Sunday, April 20, 2014

Easter Sunrise Service at Arlington National Cemetery; more interesting Easter music at FBC (some Stanford and Bax)

Today, I attended the Easter Sunrise Service in the Ampitheater of the Arlington National Cemetery.  Parking was at Fort Myer, off route 27, with a shuttle bus.  This experience brought back memories, of my own three months at Fort Myer and the Pentagon in the summer of 1968 during my own military service, covered elsewhere in my blogs.

There were two “musical selections” by the United States Army Chorus, a cappella. One was “I Cannot Tell”, a setting of the Irish Folk Song “Danny Boy” which became Charles Villiers Stanford’s Irish Rhapsody #1.  The second was a pre-Baroque “Alleluia: Today Is Christ Risen” which I believe is by Michael Praetorius.  The second hymn was of note, “He Lives”.  The same hymn was sung with guitar at Metropolitan Community Church of Dallas one evening in August, 1979 during which a woman claimed to be healed of paralysis.

The sermon (or “message”) by Rear Admiral Margaret Grun Kibben, Chaplain of the United States Marine Corps, repeatedly asked the audience to respond “He is risen, indeed”.  Kibben referred to Communist Russia’s atheism, and seemed to allude to the irony that it had helped drive out Hitler and Nazism from a supposedly Christian Germany, an observation covered by Dr. Edward Hughes Pruden of the First Baptist Church of Washington DC (1936-1969) in a 1951 book, discussed in the “BillBoushka” blog, April 8, 2014).  This may have been an allusion to Putin’s aggressive behavior in many areas.

The Army Band and Chorus performed the “Hallelujah Chorus” that concludes Part II of Handel’s Messiah.  I have always preferred the Amen chorus at the end of the entire work. 

There was an interesting sight just before the service started.

Just outside the ampitheater, I noticed a touching encounter between a soldier and his police dog.  I've noticed that some dogs like the sound of human heartbeats, and can probably even sense the electromagnetic signals from the body normally picked up by electrocardiograms.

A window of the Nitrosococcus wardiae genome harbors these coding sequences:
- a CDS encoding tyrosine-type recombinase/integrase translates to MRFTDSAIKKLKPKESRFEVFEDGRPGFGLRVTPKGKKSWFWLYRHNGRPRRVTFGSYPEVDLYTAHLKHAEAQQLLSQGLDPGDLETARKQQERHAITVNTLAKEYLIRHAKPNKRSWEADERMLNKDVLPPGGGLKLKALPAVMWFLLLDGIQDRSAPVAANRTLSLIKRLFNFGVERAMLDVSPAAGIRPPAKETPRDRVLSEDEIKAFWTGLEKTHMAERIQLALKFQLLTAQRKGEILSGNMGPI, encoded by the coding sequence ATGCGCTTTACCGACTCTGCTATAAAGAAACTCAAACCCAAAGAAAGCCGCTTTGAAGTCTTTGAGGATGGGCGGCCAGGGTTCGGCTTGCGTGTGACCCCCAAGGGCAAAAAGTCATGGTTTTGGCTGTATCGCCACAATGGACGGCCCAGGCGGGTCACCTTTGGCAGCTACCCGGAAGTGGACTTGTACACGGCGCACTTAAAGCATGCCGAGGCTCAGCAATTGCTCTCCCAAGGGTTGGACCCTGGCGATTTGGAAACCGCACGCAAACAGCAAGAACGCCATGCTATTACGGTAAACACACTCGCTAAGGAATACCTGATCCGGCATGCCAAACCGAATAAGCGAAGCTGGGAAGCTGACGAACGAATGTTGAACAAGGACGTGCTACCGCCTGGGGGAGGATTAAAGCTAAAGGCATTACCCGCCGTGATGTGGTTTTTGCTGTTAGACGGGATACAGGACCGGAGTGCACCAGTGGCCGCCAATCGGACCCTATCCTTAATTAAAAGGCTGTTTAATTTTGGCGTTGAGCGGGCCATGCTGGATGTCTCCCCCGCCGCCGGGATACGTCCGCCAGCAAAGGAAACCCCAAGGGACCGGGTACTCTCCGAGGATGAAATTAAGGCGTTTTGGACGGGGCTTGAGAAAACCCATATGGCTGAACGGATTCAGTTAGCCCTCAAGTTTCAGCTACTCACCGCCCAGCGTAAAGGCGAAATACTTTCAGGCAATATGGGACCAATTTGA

I did attend the Easter service at First Baptist in Washington DC today. 

There was a brief prelude-concert with organ, tympani, and trolley chimes,  conducted by Neil Holliker. It started with J.S. Bach, “Is Thee in Gladness”, followed by and Aria by Cynthia Dobrinsky, and then “Spirit of the Living God” by Martha Lynn Thomson.  There followed a fanfare-like festive piece called “Shall We Gather at the River” by Michael Helman, not to be confused with the piano rhapsody called “At the River” by Timo Andres (covered here Feb. 24, 2013). Finally, there was a “Celebration Fanfare” by Charles Callahan. 

For the main anthem (“The Gradual”) the choir performed (with brass and organ) “A Hymn of Resurrection” by Gwyneth Walker, a loud and triumphant piece in C Major reminding one of Vaughn Williams in some of his more joyous moments. The Postlude was the usual Hallelujah Chorus of Handel.

There was also setting of Lowell Mason's hymn "When I Survey the Wondrous Cross", but with complex harmonization very close to that provided by composer Sir Arnold Bax in the triumphant epilogue that closes his Symphony #5.
The sermon, by Dr. Stan Hastey, discussed the books of late North Carolina gay writer and English professor Reynolds Price (“A Long and Happy Life”, “The Names and Faces of Heroes”) and his battle with an unusual spinal cancer later in life. 

The service also had a baby dedication for a family from Nigeria.  The extended family that appeared was very large and with women dressed in brightly-colored attire typical in the country.   Nigeria, of course, as a country, has gotten a lot of unfavorable attention in the news recently, because of religious divisions, corruption and security problems that have all politically exacerbated serious human rights abuses.  

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